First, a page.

This article was originally published by Michael Tennant at the New American.
Responding to allegations that a United Nations-sponsored vaccination program in Kenya is a stealth population-control measure, the United Nations Children’s Fund (UNICEF) and the World Health Organization (WHO) have denied that the vaccines are intended to do anything but prevent neonatal tetanus, which the WHO says “kill[s] hundreds of newborns every year” in that African nation.
As The New American recently reported, two Roman Catholic organizations in Kenya have alleged that the tetanus vaccine being administered to women of childbearing age under the joint UNICEF-WHO program also contains Human Chorionic Gonadotropin (hCG), a hormone produced by human embryos to prepare them to be implanted in their mothers’ wombs and thereafter to signal their mothers’ bodies to sustain them until birth.
The inclusion of hCG in the tetanus vaccine “causes women’s bodies to develop an immune response to attack the hormone, which is essential to pregnancy,” explained TNA’s Alex Newman. “So, when a woman who has received the UN shots gets pregnant, her body fights the crucial hCG — resulting in the death of the unborn child in the womb. Eventually, the supposed inoculations … result in permanent sterility after multiple doses.”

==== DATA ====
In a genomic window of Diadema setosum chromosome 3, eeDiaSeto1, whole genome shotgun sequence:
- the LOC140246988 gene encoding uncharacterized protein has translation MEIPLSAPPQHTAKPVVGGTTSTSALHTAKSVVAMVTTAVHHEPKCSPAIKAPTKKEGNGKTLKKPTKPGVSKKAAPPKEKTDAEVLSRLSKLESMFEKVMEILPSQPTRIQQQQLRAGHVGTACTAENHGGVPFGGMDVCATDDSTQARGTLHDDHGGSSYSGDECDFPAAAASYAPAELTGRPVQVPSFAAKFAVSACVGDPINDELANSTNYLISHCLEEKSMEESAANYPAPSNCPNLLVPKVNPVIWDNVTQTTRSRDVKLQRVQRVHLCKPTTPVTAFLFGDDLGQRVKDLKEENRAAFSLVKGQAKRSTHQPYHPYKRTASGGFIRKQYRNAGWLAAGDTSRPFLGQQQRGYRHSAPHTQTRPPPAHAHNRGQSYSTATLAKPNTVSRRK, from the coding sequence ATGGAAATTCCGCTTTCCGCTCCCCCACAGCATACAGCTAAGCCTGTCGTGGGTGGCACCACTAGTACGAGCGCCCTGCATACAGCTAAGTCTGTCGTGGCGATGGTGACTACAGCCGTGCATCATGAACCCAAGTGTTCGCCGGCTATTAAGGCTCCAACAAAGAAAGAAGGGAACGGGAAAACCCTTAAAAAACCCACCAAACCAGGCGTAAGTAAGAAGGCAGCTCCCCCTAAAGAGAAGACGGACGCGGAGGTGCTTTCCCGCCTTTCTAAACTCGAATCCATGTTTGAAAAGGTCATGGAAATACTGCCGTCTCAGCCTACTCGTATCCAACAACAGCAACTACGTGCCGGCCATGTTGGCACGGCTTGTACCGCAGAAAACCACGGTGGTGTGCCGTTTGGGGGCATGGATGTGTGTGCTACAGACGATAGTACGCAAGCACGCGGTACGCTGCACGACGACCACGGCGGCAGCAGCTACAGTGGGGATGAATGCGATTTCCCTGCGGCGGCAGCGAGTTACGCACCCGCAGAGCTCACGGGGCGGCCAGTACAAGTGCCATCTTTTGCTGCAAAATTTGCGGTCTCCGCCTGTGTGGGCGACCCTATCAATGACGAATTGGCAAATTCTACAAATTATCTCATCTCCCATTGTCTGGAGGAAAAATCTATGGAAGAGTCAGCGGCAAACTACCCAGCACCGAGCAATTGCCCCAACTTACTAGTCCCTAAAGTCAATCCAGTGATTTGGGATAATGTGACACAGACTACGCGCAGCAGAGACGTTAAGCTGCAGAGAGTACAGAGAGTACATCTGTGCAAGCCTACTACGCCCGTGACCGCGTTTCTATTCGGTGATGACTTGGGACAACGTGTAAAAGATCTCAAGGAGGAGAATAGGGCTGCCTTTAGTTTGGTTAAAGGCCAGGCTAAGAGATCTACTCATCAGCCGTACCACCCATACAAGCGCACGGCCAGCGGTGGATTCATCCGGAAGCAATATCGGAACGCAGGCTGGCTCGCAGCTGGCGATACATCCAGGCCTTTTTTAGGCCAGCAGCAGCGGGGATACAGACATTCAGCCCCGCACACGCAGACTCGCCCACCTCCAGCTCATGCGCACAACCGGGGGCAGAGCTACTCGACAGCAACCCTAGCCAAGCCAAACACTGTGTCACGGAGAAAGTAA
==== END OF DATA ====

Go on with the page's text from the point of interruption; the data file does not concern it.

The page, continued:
The WHO and UNICEF issued a joint statement Thursday to counter what they claim is “misinformation” surrounding the vaccination program. “These grave allegations,” they stated, “are not backed up by evidence.” They dismissed the Catholic groups’ test results, saying that the testing “needs to be done in a suitable laboratory, and from a sample of the actual medicine/vaccine obtained from an unopened pack and not a blood sample.”
“WHO and UNICEF confirm that the vaccines are safe and are procured from a pre-qualified manufacturer,” the statement added. “This safety is assured through a three-pronged global testing system and the vaccine has reached more than 130 million women with at least two doses in 52 countries” — a frightening statistic if the allegations turn out to be true.
Read more at the New American
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Contributed by Michael Tennant of The New American.